From the Corner Office: ASPCA

UPDATED: September 3, 2011
PUBLISHED: September 3, 2011

When the economy sputters, consumers go into value hyper-drive, and how that translates into their charitable giving depends entirely on the nonprofit. Gimmicky, churn-and-burn campaigns fizzle and so do the nonprofits that use them. But dovetail donor expectations and tangible results into a fundraising philosophy, and you’ll have a success story like the one at the American Society for the Prevention of Cruelty to Animals.

Ed Sayres leads the ASPCA as its president and CEO. He relies on a simple mantra—“Say what you do, do what you say."

Sayres’ philosophy was born of his fascination with Robert Wright’s Nonzero  concept that win/win always evolves and Jim Collins’ Good to Great hedgehog concept (read more about the hedgehog concept here), which guides companies to be the best by understanding what they can be the best at. 

While other nonprofits struggled during the recession, the ASPCA grew; since Sayres joined America’s oldest animal welfare organization in 2003, revenues have increased from $43 million to $116 million in 2009.

Sayres shifted the ASPCA’s fundraising focus from an annual or semi-annual giving model to a monthly contribution model. He’d seen the positive effects of such a program early in his career and set the ASPCA goal at 150,000 monthly donors within four years. Small annual gifts no longer defined fundraising success. Sayres wanted the ASPCA to cultivate long-term relationships with lifetime value.

For people who donate money to support animal welfare, that dog or cat is top of mind when they write a check. Sayres understood this. “I’ve found it’s not about how wide you are but how focused you are.… I have a very tight, prioritized kind of view,” he says. And it turns out, the ASPCA donors share that view. Today, some 200,000 monthly donors contribute about 60 percent of the ASPCA’s net revenue.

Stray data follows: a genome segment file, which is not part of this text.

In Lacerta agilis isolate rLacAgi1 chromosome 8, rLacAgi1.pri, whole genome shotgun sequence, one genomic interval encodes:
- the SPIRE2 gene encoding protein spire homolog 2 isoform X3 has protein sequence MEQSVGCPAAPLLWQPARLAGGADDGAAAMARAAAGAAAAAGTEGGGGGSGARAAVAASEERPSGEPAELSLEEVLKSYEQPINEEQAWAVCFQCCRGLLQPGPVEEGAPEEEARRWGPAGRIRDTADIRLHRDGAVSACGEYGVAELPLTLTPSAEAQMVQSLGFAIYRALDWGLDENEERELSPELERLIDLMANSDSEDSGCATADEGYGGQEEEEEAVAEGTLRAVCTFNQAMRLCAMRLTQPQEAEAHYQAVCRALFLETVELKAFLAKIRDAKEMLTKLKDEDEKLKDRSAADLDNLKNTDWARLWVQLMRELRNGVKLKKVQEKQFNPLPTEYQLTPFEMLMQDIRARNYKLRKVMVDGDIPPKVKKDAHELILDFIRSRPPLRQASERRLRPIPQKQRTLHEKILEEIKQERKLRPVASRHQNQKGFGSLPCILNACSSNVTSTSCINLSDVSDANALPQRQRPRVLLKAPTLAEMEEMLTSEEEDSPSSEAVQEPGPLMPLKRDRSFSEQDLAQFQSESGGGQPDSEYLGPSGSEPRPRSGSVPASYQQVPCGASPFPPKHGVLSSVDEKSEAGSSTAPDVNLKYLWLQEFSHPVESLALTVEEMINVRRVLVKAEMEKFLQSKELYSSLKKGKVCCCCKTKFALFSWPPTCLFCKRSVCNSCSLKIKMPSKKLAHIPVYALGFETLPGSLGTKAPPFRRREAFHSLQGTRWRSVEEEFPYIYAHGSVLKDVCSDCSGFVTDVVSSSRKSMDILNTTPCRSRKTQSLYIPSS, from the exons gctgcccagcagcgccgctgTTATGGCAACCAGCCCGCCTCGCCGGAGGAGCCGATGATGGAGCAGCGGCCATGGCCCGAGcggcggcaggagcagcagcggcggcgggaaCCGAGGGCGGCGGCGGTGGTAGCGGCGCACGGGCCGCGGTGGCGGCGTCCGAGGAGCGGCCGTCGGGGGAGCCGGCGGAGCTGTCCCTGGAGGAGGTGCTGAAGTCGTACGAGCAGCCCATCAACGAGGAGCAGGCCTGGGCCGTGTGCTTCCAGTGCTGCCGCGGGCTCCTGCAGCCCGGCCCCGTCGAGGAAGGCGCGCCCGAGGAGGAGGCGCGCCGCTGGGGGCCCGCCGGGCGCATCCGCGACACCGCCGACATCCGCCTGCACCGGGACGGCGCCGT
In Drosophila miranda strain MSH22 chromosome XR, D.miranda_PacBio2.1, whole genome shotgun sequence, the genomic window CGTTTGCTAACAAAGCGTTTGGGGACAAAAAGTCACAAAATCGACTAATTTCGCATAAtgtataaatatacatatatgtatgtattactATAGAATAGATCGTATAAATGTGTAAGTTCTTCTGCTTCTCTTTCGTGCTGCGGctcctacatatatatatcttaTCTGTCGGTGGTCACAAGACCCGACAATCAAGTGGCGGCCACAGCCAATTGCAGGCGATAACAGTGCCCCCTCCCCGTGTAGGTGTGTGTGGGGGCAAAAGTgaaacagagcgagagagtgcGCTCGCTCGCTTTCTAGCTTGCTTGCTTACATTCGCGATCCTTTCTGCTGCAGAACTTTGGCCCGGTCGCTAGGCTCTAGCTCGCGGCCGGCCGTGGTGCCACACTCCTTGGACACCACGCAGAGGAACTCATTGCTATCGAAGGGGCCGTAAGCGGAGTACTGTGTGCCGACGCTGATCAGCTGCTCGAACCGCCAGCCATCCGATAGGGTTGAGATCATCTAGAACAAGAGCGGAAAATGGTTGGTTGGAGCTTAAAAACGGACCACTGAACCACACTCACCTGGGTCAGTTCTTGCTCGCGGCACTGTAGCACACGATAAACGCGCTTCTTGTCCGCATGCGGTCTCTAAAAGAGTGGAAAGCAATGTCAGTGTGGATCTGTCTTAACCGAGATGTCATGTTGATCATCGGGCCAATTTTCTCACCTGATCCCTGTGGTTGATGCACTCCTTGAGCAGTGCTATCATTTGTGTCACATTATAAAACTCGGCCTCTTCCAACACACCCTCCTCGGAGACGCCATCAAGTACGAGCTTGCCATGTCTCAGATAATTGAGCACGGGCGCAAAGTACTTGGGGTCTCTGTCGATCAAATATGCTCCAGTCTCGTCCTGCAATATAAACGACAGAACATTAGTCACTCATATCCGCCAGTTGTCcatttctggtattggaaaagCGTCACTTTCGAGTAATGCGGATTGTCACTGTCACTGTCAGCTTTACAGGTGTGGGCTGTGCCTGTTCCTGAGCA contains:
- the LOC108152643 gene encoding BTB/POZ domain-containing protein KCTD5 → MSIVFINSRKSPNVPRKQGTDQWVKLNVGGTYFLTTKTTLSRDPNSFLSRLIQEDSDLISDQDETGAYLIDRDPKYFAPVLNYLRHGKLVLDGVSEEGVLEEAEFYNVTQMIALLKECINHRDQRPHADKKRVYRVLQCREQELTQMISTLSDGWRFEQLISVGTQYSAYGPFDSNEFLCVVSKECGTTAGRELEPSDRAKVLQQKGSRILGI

During a 35-year career that’s included mediating a polarizing conversation in the animal welfare industry about the use of euthanasia, Sayres learned the wisdom of building collaborative cultures to get more done. “It’s getting to ‘we.’ You try to move the organization from ‘I’ to ‘we,’ and you see really good outcomes,” he says, citing a favorite strategy from Dave Logan, John King and Halee Fischer-Wright’s book, Tribal Leadership .

Compassion can make that shift easier, and he encouraged it early in his tenure at the ASPCA, telling his staff, “The compassion you show to animals, you could show to each other, and I’d be alright with that.”

When Sayres came to the ASPCA in New York City, he was eager to duplicate a collaborative no-kill shelter model he’d created for the San Francisco SPCA. (That shelter sustains a 75-80 percent live-release rate for cats and dogs, and is a model for no-kill shelters across the country.)

To make The Big Apple a no-kill city and reduce the 74 percent euthanasia rate would take collaboration from stakeholders citywide, including the ASPCA staff and a coalition of 160 animal rescue groups and shelters. “You know mission-based work has a passion and zeal to it, but to get it done effectively and sustainably there has to be a respectful and accountable culture,” Sayres says, even between collaborating partners.